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Grade School, Pre-teen Brains Tire Differently

Posted on May 17, 7:37pm

Motor processing
Working memory
Divided attention
Alternative attention
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Tired kids are crabby kids, and obviously they don't do very well in school.  But a new study in Japan suggests that a tired brain responds differently depending on how old the child is.  Two similar sized groups of 4-6th and 7-9th graders were tested on everything from brain processing speed to memory and attention.  Children who were tired in the younger group scored lower on an item called motor processing, meaning that they responded slower to commands like pointing their finger at a target.  The older children had problems with working memory and two types of attention-  alternating and divided, when they were fatigued.  Working memory is the ability to hold a concept in your head as you're working on a problem- like how many days Mary can work and the fact that Bill can't work on the same days as Mary when filling out a schedule.  Alternating attention is easy to understand- it's the ability to switch from working on a math problem to working on a reading one.  Divided attention is commonly referred to as multi-tasking, the ability to simultaneously pay attention to two things at once.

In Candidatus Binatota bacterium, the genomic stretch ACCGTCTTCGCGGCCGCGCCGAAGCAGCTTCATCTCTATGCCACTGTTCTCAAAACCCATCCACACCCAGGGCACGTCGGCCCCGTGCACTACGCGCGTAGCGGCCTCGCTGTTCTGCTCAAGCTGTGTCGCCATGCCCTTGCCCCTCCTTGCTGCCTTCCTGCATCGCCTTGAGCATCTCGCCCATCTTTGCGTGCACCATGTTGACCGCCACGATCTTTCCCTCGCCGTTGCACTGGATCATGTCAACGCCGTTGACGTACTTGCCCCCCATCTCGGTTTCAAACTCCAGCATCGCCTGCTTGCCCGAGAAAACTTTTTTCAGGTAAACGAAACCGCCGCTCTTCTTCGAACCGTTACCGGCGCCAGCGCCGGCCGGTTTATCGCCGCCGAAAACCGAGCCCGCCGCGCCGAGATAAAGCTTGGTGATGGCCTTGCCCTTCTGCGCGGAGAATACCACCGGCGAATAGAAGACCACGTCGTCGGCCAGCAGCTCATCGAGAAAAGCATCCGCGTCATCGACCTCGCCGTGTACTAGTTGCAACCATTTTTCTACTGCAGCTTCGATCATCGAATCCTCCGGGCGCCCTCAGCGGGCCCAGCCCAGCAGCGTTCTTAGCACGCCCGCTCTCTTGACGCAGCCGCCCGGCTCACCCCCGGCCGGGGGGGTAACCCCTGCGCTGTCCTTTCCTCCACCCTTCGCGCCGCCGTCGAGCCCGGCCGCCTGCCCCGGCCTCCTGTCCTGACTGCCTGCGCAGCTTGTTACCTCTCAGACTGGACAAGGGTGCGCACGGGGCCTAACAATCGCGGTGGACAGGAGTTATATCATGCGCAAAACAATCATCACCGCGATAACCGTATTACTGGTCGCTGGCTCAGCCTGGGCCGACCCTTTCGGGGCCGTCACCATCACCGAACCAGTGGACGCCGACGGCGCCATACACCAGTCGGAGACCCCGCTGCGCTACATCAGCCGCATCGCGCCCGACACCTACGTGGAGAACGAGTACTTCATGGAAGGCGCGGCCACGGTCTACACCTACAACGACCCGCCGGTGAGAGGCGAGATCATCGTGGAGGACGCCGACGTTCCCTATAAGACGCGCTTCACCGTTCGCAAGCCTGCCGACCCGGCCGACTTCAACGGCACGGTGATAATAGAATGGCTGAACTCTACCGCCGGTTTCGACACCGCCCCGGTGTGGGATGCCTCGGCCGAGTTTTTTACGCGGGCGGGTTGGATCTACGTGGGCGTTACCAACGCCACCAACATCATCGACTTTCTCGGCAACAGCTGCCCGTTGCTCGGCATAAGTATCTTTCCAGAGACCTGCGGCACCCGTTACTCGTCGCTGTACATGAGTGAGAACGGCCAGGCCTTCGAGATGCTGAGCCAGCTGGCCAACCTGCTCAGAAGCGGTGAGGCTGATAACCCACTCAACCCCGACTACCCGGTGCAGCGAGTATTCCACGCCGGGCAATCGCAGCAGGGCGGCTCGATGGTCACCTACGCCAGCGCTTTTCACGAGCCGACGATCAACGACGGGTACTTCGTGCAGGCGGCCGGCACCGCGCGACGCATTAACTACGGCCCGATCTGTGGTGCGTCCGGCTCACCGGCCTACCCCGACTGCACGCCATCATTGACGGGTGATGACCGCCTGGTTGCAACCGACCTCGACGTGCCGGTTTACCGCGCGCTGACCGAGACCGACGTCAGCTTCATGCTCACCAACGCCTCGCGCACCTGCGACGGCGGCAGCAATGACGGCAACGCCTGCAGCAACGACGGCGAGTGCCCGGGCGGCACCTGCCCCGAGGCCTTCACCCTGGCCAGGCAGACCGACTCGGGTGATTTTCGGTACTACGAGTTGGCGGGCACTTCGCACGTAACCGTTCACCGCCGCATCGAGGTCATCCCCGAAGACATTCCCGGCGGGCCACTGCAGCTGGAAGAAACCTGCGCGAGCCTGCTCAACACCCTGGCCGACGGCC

It seems that as our brains are developing, being tired affects them differently.  We can imagine what this says about our school day if the children haven't had a full night's sleep.  Younger children will drag their feet, be a little uncoordinated, and have a hard time staying still.  Older kids will be able to physically hide their fatigue better because it doesn't impact their brains that way.  However, they'll still have a hard time with that broad concept of "focusing."  It's interesting to see that several of these tired brain symptoms are also ADHD symptoms- the fidgeting, the poor multi-tasking, the difficulty in switching the brain into different gears for different tasks.  It's almost as if the ADHD brain is in a constant state of chronic fatigue.

Kei Mizuno, Masaaki Tanaka, Sanae Fukuda, Kyoko Imai-Matsumura, Yasuyoshi Watanabe (2011). "Relationship between cognitive functions and prevalence of fatigue in elementary and junior high school students." Brain & Development 33 (6): 470-479. doi:10.1016/j.braindev.2010.08.012

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